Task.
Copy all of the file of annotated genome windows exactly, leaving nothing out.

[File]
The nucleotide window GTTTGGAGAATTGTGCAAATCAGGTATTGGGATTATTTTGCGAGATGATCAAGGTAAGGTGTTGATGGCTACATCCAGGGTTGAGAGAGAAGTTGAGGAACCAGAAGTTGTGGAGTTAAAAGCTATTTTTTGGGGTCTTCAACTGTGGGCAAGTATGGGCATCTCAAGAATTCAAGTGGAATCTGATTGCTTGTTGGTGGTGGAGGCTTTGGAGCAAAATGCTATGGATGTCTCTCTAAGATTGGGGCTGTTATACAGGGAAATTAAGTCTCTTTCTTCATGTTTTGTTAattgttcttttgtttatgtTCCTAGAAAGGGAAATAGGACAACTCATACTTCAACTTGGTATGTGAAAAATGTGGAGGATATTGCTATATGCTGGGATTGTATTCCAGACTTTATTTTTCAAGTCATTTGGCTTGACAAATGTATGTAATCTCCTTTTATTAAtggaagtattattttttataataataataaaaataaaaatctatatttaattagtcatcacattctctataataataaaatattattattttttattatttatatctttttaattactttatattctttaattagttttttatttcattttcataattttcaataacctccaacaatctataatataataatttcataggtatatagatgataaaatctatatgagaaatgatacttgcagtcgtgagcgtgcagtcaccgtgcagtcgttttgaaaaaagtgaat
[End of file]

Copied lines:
The nucleotide window GTTTGGAGAATTGTGCAAATCAGGTATTGGGATTATTTTGCGAGATGATCAAGGTAAGGTGTTGATGGCTACATCCAGGGTTGAGAGAGAAGTTGAGGAACCAGAAGTTGTGGAGTTAAAAGCTATTTTTTGGGGTCTTCAACTGTGGGCAAGTATGGGCATCTCAAGAATTCAAGTGGAATCTGATTGCTTGTTGGTGGTGGAGGCTTTGGAGCAAAATGCTATGGATGTCTCTCTAAGATTGGGGCTGTTATACAGGGAAATTAAGTCTCTTTCTTCATGTTTTGTTAattgttcttttgtttatgtTCCTAGAAAGGGAAATAGGACAACTCATACTTCAACTTGGTATGTGAAAAATGTGGAGGATATTGCTATATGCTGGGATTGTATTCCAGACTTTATTTTTCAAGTCATTTGGCTTGACAAATGTATGTAATCTCCTTTTATTAAtggaagtattattttttataataataataaaaataaaaatctatatttaattagtcatcacattctctataataataaaatattattattttttattatttatatctttttaattactttatattctttaattagttttttatttcattttcataattttcaataacctccaacaatctataatataataatttcataggtatatagatgataaaatctatatgagaaatgatacttgcagtcgtgagcgtgcagtcaccgtgcagtcgttttgaaaaaagtgaat